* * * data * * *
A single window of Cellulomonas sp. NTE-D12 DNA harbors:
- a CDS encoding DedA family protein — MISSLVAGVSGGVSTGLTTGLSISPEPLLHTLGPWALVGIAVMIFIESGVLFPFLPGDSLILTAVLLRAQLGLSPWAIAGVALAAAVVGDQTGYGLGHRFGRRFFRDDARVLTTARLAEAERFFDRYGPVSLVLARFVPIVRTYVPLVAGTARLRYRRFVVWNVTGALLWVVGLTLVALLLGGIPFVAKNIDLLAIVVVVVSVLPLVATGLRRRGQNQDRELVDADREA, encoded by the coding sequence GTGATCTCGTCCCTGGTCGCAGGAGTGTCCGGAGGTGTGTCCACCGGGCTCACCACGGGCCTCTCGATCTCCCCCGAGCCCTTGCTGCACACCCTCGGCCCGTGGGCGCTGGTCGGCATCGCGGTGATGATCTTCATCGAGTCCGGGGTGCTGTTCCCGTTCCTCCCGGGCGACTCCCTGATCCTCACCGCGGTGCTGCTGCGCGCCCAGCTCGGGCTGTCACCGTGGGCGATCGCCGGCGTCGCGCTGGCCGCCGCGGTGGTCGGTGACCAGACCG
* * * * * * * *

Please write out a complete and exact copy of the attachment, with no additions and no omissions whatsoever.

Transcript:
A single window of Cellulomonas sp. NTE-D12 DNA harbors:
- a CDS encoding DedA family protein — MISSLVAGVSGGVSTGLTTGLSISPEPLLHTLGPWALVGIAVMIFIESGVLFPFLPGDSLILTAVLLRAQLGLSPWAIAGVALAAAVVGDQTGYGLGHRFGRRFFRDDARVLTTARLAEAERFFDRYGPVSLVLARFVPIVRTYVPLVAGTARLRYRRFVVWNVTGALLWVVGLTLVALLLGGIPFVAKNIDLLAIVVVVVSVLPLVATGLRRRGQNQDRELVDADREA, encoded by the coding sequence GTGATCTCGTCCCTGGTCGCAGGAGTGTCCGGAGGTGTGTCCACCGGGCTCACCACGGGCCTCTCGATCTCCCCCGAGCCCTTGCTGCACACCCTCGGCCCGTGGGCGCTGGTCGGCATCGCGGTGATGATCTTCATCGAGTCCGGGGTGCTGTTCCCGTTCCTCCCGGGCGACTCCCTGATCCTCACCGCGGTGCTGCTGCGCGCCCAGCTCGGGCTGTCACCGTGGGCGATCGCCGGCGTCGCGCTGGCCGCCGCGGTGGTCGGTGACCAGACCG